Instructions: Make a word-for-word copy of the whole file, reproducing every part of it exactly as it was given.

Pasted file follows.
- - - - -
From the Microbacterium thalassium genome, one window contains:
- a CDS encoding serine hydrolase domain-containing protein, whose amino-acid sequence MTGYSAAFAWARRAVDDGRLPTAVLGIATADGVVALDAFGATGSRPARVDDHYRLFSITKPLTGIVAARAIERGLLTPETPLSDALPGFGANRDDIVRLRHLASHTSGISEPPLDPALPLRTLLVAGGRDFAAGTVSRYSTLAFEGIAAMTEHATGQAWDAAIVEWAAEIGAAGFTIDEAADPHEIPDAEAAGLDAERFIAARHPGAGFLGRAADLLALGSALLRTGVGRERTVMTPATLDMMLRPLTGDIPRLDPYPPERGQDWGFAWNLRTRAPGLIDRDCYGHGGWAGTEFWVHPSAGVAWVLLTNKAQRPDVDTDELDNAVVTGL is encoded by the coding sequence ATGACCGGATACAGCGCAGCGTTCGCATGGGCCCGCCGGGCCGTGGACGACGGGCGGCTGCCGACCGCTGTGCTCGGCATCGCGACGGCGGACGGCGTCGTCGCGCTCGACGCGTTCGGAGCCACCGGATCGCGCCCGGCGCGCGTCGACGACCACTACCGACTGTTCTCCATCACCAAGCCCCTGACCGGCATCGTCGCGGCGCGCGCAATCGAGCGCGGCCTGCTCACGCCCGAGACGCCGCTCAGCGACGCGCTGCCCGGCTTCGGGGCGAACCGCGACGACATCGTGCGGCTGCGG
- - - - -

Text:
From the Microbacterium thalassium genome, one window contains:
- a CDS encoding serine hydrolase domain-containing protein, whose amino-acid sequence MTGYSAAFAWARRAVDDGRLPTAVLGIATADGVVALDAFGATGSRPARVDDHYRLFSITKPLTGIVAARAIERGLLTPETPLSDALPGFGANRDDIVRLRHLASHTSGISEPPLDPALPLRTLLVAGGRDFAAGTVSRYSTLAFEGIAAMTEHATGQAWDAAIVEWAAEIGAAGFTIDEAADPHEIPDAEAAGLDAERFIAARHPGAGFLGRAADLLALGSALLRTGVGRERTVMTPATLDMMLRPLTGDIPRLDPYPPERGQDWGFAWNLRTRAPGLIDRDCYGHGGWAGTEFWVHPSAGVAWVLLTNKAQRPDVDTDELDNAVVTGL is encoded by the coding sequence ATGACCGGATACAGCGCAGCGTTCGCATGGGCCCGCCGGGCCGTGGACGACGGGCGGCTGCCGACCGCTGTGCTCGGCATCGCGACGGCGGACGGCGTCGTCGCGCTCGACGCGTTCGGAGCCACCGGATCGCGCCCGGCGCGCGTCGACGACCACTACCGACTGTTCTCCATCACCAAGCCCCTGACCGGCATCGTCGCGGCGCGCGCAATCGAGCGCGGCCTGCTCACGCCCGAGACGCCGCTCAGCGACGCGCTGCCCGGCTTCGGGGCGAACCGCGACGACATCGTGCGGCTGCGG